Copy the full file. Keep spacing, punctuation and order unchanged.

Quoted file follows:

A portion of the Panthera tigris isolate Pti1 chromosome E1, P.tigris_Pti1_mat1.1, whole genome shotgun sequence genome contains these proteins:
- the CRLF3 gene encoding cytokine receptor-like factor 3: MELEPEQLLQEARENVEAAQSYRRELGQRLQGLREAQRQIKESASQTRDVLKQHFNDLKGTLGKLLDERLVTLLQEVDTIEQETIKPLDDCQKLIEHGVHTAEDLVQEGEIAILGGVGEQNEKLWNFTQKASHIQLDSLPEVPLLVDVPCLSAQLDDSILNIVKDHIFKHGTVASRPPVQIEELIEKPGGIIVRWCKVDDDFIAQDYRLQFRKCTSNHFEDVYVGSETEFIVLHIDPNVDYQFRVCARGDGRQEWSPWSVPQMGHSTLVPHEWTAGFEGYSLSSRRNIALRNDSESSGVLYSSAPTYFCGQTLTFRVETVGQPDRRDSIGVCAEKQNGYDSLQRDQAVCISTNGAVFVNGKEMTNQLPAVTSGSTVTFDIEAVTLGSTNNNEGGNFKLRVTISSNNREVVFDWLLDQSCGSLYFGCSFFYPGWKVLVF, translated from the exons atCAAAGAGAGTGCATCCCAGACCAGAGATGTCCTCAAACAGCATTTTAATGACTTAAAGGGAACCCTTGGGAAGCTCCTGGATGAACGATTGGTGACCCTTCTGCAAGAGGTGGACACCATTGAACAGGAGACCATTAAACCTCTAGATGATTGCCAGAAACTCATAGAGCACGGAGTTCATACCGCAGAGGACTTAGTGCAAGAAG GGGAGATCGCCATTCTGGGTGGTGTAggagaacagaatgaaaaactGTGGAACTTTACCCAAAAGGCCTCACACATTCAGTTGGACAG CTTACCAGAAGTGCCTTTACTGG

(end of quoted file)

A portion of the Panthera tigris isolate Pti1 chromosome E1, P.tigris_Pti1_mat1.1, whole genome shotgun sequence genome contains these proteins:
- the CRLF3 gene encoding cytokine receptor-like factor 3: MELEPEQLLQEARENVEAAQSYRRELGQRLQGLREAQRQIKESASQTRDVLKQHFNDLKGTLGKLLDERLVTLLQEVDTIEQETIKPLDDCQKLIEHGVHTAEDLVQEGEIAILGGVGEQNEKLWNFTQKASHIQLDSLPEVPLLVDVPCLSAQLDDSILNIVKDHIFKHGTVASRPPVQIEELIEKPGGIIVRWCKVDDDFIAQDYRLQFRKCTSNHFEDVYVGSETEFIVLHIDPNVDYQFRVCARGDGRQEWSPWSVPQMGHSTLVPHEWTAGFEGYSLSSRRNIALRNDSESSGVLYSSAPTYFCGQTLTFRVETVGQPDRRDSIGVCAEKQNGYDSLQRDQAVCISTNGAVFVNGKEMTNQLPAVTSGSTVTFDIEAVTLGSTNNNEGGNFKLRVTISSNNREVVFDWLLDQSCGSLYFGCSFFYPGWKVLVF, translated from the exons atCAAAGAGAGTGCATCCCAGACCAGAGATGTCCTCAAACAGCATTTTAATGACTTAAAGGGAACCCTTGGGAAGCTCCTGGATGAACGATTGGTGACCCTTCTGCAAGAGGTGGACACCATTGAACAGGAGACCATTAAACCTCTAGATGATTGCCAGAAACTCATAGAGCACGGAGTTCATACCGCAGAGGACTTAGTGCAAGAAG GGGAGATCGCCATTCTGGGTGGTGTAggagaacagaatgaaaaactGTGGAACTTTACCCAAAAGGCCTCACACATTCAGTTGGACAG CTTACCAGAAGTGCCTTTACTGG